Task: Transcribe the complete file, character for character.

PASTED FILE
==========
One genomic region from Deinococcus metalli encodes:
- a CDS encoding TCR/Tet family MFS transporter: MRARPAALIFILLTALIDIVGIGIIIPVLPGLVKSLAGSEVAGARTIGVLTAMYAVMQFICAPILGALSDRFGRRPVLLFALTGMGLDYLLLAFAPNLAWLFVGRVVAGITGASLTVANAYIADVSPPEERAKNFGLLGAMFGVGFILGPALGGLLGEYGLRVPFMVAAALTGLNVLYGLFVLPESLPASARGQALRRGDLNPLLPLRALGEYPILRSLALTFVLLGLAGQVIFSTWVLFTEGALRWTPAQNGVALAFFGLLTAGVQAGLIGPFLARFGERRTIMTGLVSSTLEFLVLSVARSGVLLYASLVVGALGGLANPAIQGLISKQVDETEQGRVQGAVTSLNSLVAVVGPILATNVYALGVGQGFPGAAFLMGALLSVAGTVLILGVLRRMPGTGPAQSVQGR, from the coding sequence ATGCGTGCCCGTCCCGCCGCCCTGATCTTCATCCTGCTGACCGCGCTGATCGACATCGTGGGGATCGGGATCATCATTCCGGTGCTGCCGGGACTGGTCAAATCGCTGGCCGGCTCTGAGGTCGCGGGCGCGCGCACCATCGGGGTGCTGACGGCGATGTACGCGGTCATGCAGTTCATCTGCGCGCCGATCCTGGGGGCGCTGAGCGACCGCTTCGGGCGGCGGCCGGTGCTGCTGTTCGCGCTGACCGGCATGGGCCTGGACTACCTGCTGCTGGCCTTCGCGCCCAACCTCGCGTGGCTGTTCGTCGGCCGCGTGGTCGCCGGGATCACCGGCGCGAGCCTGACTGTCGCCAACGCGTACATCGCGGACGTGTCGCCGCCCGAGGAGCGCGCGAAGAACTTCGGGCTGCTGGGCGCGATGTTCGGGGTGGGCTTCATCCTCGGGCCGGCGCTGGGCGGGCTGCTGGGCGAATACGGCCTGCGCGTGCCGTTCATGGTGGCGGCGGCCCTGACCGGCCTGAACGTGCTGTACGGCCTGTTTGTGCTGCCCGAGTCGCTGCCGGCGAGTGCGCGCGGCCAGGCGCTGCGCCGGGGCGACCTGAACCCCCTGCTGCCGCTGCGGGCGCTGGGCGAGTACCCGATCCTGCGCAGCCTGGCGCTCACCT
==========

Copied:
One genomic region from Deinococcus metalli encodes:
- a CDS encoding TCR/Tet family MFS transporter: MRARPAALIFILLTALIDIVGIGIIIPVLPGLVKSLAGSEVAGARTIGVLTAMYAVMQFICAPILGALSDRFGRRPVLLFALTGMGLDYLLLAFAPNLAWLFVGRVVAGITGASLTVANAYIADVSPPEERAKNFGLLGAMFGVGFILGPALGGLLGEYGLRVPFMVAAALTGLNVLYGLFVLPESLPASARGQALRRGDLNPLLPLRALGEYPILRSLALTFVLLGLAGQVIFSTWVLFTEGALRWTPAQNGVALAFFGLLTAGVQAGLIGPFLARFGERRTIMTGLVSSTLEFLVLSVARSGVLLYASLVVGALGGLANPAIQGLISKQVDETEQGRVQGAVTSLNSLVAVVGPILATNVYALGVGQGFPGAAFLMGALLSVAGTVLILGVLRRMPGTGPAQSVQGR, from the coding sequence ATGCGTGCCCGTCCCGCCGCCCTGATCTTCATCCTGCTGACCGCGCTGATCGACATCGTGGGGATCGGGATCATCATTCCGGTGCTGCCGGGACTGGTCAAATCGCTGGCCGGCTCTGAGGTCGCGGGCGCGCGCACCATCGGGGTGCTGACGGCGATGTACGCGGTCATGCAGTTCATCTGCGCGCCGATCCTGGGGGCGCTGAGCGACCGCTTCGGGCGGCGGCCGGTGCTGCTGTTCGCGCTGACCGGCATGGGCCTGGACTACCTGCTGCTGGCCTTCGCGCCCAACCTCGCGTGGCTGTTCGTCGGCCGCGTGGTCGCCGGGATCACCGGCGCGAGCCTGACTGTCGCCAACGCGTACATCGCGGACGTGTCGCCGCCCGAGGAGCGCGCGAAGAACTTCGGGCTGCTGGGCGCGATGTTCGGGGTGGGCTTCATCCTCGGGCCGGCGCTGGGCGGGCTGCTGGGCGAATACGGCCTGCGCGTGCCGTTCATGGTGGCGGCGGCCCTGACCGGCCTGAACGTGCTGTACGGCCTGTTTGTGCTGCCCGAGTCGCTGCCGGCGAGTGCGCGCGGCCAGGCGCTGCGCCGGGGCGACCTGAACCCCCTGCTGCCGCTGCGGGCGCTGGGCGAGTACCCGATCCTGCGCAGCCTGGCGCTCACCT